Jump to content
Jdean1023

1L Grades and 2L Recruitment Advice

Recommended Posts

Hey everyone, 

I have a specific question (why I'm not simply referring to previous threads). Based on my 1L transcript, how detrimental are the two B-s if I aspire to summer on Bay? While a B-, regardless of subject, is not good, are B-s in crim and public that bad? Phrased differently, will firms see "B-" and not care what subject it came from or will they take into account that they're pub and crim (areas I won't be practicing in at all). I posted the rest of my grades just to provide some context. Again, I know grades as a collective matter and a B-, especially 2, are not good any way you spin it. I'm just looking to see how deep of a hole I'm in. Thanks! 

 

Property: A-

Torts: B+

Intro to Legal Skills: B+

Contracts: B

Constitutional: B

Criminal: B-

Public law: B-

GPA: 3.12 

Share this post


Link to post
Share on other sites
Posted (edited)

Search "lawstudents.ca" and "Bay" and "Grades" - and you'll likely find some useful stuff. 

Not my market so I can't give you any real feedback. But from I recall reading on forums you should be able to land some interviews. I seem to recall the "rules" being either

  • B+ average or higher, OR
  • Something like one A and No Cs = Good enough

But your grades aren't doing you any favors. Regardless there is nothing you can do about it now, your 1L grades are your 1L grades. Look to this summer to bolster what you can on your resume. Do some volunteering, pick your upper year classes carefully and if you didn't get a 1L job try to find work that has some legal relevance. 

Chin up, your life isn't over. Just think about where your successes and failures were, and prepare accordingly for next year. It is more important you end up in the right firm after graduation than it is getting a summer placement. 

Edited by Dreamer89
  • Like 1

Share this post


Link to post
Share on other sites
3 minutes ago, Dreamer89 said:

Search "lawstudents.ca" and "Bay" and "Grades" - and you'll likely find some useful stuff. 

Not my market so I can't give you any real feedback. But from I recall reading on forums you should be able to land some interviews. I seem to recall the "rules" being either

  • B+ average or higher, OR
  • Something like one A and No Cs = Good enough

But your grades aren't doing you any favors. Regardless there is nothing you can do about it now, your 1L grades are your 1L grades. Look to this summer to bolster what you can on your resume. Do some volunteering, pick your upper year classes carefully and if you didn't get a 1L job try to find work that has some legal relevance.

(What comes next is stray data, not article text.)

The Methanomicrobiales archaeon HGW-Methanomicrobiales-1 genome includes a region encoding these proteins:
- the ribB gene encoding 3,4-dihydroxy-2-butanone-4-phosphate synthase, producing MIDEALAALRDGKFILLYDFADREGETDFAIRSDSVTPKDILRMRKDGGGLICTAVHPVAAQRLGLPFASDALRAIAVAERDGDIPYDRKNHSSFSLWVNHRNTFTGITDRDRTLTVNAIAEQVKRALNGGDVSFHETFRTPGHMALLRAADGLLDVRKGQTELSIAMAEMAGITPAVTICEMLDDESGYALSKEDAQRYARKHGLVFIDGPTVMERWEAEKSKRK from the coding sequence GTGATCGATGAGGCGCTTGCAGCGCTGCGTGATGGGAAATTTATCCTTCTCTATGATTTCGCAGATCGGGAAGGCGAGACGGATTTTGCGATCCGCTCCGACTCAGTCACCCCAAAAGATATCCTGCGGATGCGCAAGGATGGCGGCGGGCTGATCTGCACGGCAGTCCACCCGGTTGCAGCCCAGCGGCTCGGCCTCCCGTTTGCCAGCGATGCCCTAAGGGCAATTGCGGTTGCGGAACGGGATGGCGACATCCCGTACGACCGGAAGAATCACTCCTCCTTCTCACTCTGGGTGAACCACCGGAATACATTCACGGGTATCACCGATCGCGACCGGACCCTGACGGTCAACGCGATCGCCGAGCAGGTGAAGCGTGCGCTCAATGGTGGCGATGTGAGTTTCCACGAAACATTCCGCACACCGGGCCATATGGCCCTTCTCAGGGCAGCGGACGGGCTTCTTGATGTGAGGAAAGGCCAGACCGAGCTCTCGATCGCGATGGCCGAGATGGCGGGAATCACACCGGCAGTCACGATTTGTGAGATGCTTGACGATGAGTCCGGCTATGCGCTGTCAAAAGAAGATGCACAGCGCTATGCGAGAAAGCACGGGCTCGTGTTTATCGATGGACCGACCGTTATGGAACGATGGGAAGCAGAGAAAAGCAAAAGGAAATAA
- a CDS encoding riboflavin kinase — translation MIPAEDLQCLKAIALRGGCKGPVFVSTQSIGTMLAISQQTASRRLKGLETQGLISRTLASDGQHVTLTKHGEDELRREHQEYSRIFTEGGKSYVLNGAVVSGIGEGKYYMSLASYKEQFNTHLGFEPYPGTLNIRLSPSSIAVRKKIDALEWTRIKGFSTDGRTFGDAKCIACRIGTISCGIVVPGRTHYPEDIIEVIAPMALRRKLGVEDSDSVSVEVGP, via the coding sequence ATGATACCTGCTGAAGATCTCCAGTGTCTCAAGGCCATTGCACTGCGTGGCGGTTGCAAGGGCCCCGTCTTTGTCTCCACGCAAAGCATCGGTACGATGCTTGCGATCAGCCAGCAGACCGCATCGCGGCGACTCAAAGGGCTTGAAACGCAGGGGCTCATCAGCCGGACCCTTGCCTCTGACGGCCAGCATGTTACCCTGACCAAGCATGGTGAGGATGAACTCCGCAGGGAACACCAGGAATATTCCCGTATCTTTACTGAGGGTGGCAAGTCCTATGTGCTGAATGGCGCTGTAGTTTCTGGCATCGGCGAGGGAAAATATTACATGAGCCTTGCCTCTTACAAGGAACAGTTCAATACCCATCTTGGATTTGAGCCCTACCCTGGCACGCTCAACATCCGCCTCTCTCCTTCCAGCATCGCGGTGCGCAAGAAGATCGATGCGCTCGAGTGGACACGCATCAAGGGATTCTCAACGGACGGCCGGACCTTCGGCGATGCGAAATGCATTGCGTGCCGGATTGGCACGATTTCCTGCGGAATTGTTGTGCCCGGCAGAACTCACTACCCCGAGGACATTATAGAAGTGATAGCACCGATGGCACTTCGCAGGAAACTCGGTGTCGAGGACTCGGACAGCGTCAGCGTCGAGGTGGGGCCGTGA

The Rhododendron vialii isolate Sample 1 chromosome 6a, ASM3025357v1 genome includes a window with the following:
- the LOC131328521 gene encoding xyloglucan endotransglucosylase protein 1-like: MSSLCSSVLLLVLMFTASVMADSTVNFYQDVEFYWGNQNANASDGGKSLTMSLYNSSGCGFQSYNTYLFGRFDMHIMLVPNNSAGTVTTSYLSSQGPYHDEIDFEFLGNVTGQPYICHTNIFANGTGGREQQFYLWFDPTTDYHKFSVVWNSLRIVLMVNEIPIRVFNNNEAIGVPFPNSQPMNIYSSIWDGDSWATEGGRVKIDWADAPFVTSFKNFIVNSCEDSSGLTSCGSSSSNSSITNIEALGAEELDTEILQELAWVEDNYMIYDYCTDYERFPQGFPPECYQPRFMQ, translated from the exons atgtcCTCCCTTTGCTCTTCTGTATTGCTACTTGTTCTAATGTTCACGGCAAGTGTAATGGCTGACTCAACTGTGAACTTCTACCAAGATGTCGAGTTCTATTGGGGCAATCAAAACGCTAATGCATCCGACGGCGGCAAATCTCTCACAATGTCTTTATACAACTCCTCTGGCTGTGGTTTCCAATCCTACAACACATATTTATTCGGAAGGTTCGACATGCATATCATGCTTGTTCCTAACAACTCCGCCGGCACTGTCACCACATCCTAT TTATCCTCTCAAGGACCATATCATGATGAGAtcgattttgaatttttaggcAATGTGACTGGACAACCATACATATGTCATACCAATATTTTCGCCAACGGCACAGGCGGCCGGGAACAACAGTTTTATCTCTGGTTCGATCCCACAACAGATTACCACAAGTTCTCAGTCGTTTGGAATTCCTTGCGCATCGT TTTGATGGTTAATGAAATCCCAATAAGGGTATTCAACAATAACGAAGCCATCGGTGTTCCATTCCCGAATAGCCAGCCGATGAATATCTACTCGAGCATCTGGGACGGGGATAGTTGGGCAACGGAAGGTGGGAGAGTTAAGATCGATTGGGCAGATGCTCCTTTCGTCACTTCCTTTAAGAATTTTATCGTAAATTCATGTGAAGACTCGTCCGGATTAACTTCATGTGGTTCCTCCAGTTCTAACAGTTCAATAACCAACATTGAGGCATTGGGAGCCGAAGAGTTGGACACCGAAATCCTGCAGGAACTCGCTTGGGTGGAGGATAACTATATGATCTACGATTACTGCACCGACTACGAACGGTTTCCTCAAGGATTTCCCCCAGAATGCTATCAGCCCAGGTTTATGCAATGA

Chin up, your life isn't over. Just think about where your successes and failures were, and prepare accordingly for next year. It is more important you end up in the right firm after graduation than it is getting a summer placement. 

Thanks I appreciate that! Yeah, I mean it is what is, I can't change the grades. But I did manage to land a 1L summer job at a smaller law firm in Southwest Ontario (about 25 lawyers) so I'm hoping that experience plus being president of a club/member of 2 committee's can help me out a bit! but you're right, I think now I should just focus on bolstering my resume. I think in part what I also meant to ask, is will firms even look at my resume given my transcript? 

Share this post


Link to post
Share on other sites
Posted (edited)
11 minutes ago, Dreamer89 said:

Chin up, your life isn't over. Just think about where your successes and failures were, and prepare accordingly for next year. It is more important you end up in the right firm after graduation than it is getting a summer placement. 

For the most part, I agree with Dreamer89, except that if you are dead set on working in one of the big firms on Bay, make sure to get a 2L summer position. Typically, the firms hire the summer students as their articling students, and then articling students get hired as associates. To improve your chances, focus on bringing up your grades, apply widely and network. That being said, there are reputable firms that don't participate in the formal hiring process. If there's a particular area of law that interests you, don't be shy to cold call lawyers and ask them to go for coffee to learn more about what they do.

 

EDIT: Saw your response. Try not to think about what the firms will and won't do when they look at applications. It's a black box. Law students start speculating about what happens in the firms and things get out of hand. Instead, focus on the things that are within your control and try to forget about everything else. The stress will eat you up.

Edited by Turkeytime
  • Like 1

Share this post


Link to post
Share on other sites
1 hour ago, Jdean1023 said:

Hey everyone,